I am honored to serve as ISLS president for this year (2019-2020). I will take this opportunity to share with you some exciting new ISLS initiatives. They all contribute to what I hope to achieve during my presidency in some way.

ICLS 2020 in Nashville, TN: The Call for Proposals is out with submissions due November 18, 2019. This year’s program organizers, Lani Horn and Melissa Gresalfi, are working hard to make this a terrific conference experience. There are four program strands this year and you are asked to select one for each submission. A new submission system is in place this year. There are a number of advantages to this system, but it will be new to you so please allow sufficient time - and patience - for your submission. I am looking forward to the most attended learning science event at ICLS 2020 and urge you to join me in celebrating another fantastic year in which we celebrate our achievements, share stories and learning experiences, and renew our connections.

2021 ISLS Annual Meeting: In 2021, ISLS is moving to holding an annual meeting at which there are two conference programs - a CSCL program and an ICLS program. Ulrich Hoppe and Nikol Rummel are organizing this meeting, to be held in Bochum, Germany. As you know, the upcoming ICLS 2020 is the last ICLS conference to be held biannually. ICLS and CSCL are to be held together annually starting in 2021, with separate programs, but at the same conference.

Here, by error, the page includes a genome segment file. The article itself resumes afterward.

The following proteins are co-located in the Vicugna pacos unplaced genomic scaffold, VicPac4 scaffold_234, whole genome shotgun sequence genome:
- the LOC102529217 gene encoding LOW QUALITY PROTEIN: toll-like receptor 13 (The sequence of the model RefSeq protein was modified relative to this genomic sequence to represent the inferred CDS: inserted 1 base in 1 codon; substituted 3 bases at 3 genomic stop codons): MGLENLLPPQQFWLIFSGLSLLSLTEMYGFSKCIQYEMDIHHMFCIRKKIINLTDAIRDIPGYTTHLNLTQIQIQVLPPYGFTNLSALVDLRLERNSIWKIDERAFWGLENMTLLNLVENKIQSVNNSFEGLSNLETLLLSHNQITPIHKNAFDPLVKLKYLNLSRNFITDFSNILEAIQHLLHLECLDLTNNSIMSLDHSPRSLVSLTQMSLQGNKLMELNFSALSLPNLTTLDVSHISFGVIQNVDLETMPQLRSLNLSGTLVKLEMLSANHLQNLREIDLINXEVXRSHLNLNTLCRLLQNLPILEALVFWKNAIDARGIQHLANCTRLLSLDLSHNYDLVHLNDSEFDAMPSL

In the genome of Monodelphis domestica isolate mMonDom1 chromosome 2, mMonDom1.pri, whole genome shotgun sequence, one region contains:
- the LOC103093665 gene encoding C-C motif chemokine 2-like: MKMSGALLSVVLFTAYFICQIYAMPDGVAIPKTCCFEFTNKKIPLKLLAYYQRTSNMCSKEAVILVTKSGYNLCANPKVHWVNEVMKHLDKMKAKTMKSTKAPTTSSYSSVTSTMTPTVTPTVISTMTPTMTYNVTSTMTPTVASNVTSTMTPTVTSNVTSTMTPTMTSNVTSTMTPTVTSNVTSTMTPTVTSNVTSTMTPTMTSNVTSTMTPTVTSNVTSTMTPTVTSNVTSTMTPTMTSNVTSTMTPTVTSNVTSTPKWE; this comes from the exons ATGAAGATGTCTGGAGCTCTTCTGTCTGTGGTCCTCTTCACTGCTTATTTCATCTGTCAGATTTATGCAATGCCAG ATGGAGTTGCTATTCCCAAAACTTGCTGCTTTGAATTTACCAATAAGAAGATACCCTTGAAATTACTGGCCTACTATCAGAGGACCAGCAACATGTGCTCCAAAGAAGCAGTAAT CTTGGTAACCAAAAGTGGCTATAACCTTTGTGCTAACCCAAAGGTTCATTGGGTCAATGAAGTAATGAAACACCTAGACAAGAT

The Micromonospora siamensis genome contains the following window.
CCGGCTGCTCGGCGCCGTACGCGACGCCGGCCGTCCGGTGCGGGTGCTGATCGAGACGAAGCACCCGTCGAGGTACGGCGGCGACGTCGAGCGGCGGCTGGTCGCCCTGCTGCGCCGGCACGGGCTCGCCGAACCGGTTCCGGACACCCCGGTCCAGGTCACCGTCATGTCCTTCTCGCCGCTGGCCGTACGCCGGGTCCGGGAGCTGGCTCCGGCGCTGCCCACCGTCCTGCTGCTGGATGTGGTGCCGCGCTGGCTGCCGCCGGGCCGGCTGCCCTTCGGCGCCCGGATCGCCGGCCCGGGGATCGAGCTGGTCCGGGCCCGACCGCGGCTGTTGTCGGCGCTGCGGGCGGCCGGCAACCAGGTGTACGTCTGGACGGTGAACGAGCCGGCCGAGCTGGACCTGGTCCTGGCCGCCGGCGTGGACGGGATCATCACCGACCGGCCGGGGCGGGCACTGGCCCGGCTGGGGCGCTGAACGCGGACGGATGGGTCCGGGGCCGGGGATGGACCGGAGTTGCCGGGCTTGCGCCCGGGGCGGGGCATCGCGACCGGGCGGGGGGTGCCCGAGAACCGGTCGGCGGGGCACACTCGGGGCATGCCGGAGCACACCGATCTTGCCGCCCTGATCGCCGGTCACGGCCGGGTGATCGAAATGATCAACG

Debut of ISLS hosted Rapid Community Reports: ISLS is in the pilot phase of partnering with CIRCL to host its Rapid Community Reports (RCR) series on the ISLS website. These peer reviewed reports are intended as a fast communication outlet for works that may not normally fit in a journal. RCRs are intended for a wide audience, including educators, developers, and policy makers as well as researchers. Each issue will be an open access publication to be housed in ISLS website repository. We hope that RCRs will become a focal point for LS researchers as well as for developers, educators, and practitioners to share and learn about each other’s work.

Internationalization as a Learning Opportunity: ISLS is making intensified efforts to reflect and expand its international constituency. We can learn much from each other, both from our successes and failures. As we engage in this effort, we need to increase our understanding about what we share as well as what we do not share. Societies are dealing with different educational problems that arise from their unique historical and cultural backgrounds. A solution meaningful in one context may not be applicable or meaningful to problems that arise in other contexts, at least not on the surface. An awareness of our differences is critical as we seek out and make connections with researchers and practitioners around the world. I will work toward increasing our understanding of each other and hope that you will join me in working on this initiative.

 

Heisawn Jeong

President, International Society of the Learning Sciences

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